Joachim says that while there’s a planning system review taking place, it’s hard to penetrate and that the environment and planning forum convened by Ben Ponton, the Director-General of Environment, Planning and Sustainable Development, doesn’t allow for much flexibility around the processes.

The Council has asked for a simpler and more straightforward approach, but Jochen says they often find the processes and rationales behind decision making obscure because there’s no easy way for the community to examine them

He’s also concerned by compliance, feeling that too many development applications have basic problems like solar access and parking issues. “Many of us are repeatedly involved with drilling down into compliance issues,” he says.

“That’s not our job, that’s the responsibility of the planning agencies. Yet some of us end up in ACAT, arguing about basic matters that should have been addressed in the development application in the first place.

“Why should that be necessary?”

The North Canberra Community Council’s election forum will be held on Wednesday from 7:00 pm. You can find the Zoom meeting details here.

North Canberra Community Council

The North Canberra Community Council and The RiotACT are hosting the 2020 ACT Election Candidates Forum. Image: Supplied.

The forum will include candidates for the seat of Kurrajong from Labor, the Liberals, the Greens, the Canberra Progressives and independent Bruce Paine.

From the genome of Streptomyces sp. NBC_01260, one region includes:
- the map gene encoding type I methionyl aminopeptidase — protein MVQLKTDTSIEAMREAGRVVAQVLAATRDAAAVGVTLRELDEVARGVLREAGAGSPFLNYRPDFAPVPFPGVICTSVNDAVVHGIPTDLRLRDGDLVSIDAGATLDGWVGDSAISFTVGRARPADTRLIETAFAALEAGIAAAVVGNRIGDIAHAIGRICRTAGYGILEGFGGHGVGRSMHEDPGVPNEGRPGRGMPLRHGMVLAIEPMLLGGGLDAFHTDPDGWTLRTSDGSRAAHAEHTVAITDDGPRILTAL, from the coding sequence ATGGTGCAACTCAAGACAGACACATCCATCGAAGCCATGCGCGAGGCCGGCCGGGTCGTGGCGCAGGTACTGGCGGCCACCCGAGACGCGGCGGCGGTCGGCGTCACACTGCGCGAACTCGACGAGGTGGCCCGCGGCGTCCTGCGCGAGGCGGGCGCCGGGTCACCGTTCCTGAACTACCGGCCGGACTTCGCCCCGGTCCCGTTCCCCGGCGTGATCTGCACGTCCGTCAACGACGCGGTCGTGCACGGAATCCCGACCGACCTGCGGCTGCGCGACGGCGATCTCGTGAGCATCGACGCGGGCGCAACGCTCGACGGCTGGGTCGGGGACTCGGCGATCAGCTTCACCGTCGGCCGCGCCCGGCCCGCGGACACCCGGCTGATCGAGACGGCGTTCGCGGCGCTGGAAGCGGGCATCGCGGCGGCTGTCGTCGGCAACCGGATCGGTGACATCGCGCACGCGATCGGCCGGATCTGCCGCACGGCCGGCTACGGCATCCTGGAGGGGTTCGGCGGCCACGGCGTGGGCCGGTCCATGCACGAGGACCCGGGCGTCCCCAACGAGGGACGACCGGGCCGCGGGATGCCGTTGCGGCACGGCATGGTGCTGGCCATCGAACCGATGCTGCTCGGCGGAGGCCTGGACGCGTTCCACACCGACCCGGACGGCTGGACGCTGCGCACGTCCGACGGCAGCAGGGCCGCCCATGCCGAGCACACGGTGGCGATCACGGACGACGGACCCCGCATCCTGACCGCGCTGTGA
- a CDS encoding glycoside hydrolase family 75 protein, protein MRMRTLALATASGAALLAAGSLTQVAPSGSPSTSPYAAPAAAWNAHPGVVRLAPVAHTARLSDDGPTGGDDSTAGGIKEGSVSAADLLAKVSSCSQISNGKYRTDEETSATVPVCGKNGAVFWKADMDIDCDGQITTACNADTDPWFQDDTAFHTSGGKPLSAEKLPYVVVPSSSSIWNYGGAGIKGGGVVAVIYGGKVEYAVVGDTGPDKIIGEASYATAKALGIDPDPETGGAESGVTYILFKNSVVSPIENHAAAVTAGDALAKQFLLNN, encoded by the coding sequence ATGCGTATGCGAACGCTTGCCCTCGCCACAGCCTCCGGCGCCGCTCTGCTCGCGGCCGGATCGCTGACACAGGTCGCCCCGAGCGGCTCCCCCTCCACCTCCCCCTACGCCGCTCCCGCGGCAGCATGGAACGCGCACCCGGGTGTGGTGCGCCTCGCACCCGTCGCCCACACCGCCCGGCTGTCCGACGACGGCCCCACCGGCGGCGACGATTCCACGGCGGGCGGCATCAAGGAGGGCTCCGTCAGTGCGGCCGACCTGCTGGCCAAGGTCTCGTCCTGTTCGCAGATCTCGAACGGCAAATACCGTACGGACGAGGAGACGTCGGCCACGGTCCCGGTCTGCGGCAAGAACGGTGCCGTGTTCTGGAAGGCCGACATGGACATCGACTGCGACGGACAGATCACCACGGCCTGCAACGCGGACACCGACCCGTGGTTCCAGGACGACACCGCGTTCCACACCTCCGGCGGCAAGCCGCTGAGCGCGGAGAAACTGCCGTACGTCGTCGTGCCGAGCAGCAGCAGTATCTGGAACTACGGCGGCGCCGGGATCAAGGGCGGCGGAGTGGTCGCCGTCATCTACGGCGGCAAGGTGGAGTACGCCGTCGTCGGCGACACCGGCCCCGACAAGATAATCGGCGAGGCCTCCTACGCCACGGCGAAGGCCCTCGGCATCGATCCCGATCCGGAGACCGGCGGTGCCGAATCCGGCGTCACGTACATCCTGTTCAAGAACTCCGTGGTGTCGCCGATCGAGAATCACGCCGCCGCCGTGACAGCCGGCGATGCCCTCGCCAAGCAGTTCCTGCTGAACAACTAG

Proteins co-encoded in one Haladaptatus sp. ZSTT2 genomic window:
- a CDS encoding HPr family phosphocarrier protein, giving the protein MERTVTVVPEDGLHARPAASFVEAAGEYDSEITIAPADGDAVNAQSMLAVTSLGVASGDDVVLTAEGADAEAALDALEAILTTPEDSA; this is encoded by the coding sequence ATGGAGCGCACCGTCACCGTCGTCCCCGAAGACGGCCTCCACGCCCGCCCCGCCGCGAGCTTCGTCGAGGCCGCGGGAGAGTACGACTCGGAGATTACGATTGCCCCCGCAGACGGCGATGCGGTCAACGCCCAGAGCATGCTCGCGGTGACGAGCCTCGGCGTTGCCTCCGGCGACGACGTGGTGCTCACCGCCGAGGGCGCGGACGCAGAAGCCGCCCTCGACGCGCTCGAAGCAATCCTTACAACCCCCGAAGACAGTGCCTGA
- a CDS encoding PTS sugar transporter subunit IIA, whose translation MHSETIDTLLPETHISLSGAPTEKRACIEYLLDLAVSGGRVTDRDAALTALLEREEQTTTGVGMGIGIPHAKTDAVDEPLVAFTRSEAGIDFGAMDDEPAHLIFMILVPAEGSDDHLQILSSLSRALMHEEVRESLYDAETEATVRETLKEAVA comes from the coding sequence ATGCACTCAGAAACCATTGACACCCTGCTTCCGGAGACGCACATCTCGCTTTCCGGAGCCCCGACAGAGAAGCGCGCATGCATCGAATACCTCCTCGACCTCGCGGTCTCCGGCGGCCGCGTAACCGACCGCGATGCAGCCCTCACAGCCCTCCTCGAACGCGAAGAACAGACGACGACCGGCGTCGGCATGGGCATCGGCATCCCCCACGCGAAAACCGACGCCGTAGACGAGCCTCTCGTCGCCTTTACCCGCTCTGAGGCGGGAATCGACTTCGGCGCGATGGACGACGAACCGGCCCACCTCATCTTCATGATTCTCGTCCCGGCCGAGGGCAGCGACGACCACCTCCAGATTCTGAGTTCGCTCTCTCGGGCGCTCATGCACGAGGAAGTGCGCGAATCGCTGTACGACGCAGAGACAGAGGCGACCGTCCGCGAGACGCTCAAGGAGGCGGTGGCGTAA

The North Canberra Community Council represents the interests of the local residents, businesses and organisations including the Campbell Community Association; the Dickson Residents Group; the Downer Community Association; the Hackett Community Association; the Lyneham Community Association; the O’Connor Community Inc; the Pialligo Residents’ Association; the Reid Residents’ Association; the Turner Residents’ Association and the Watson Community Association.

What do you think are the most urgent community issues in the Inner North?

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A stop to excessive rate increases. Rate increases on Canberra properties have exceeded 10%pa, which means higher costs for home owners, mortgage payers, low income renters and local businesses. Higher rates = housing unaffordability.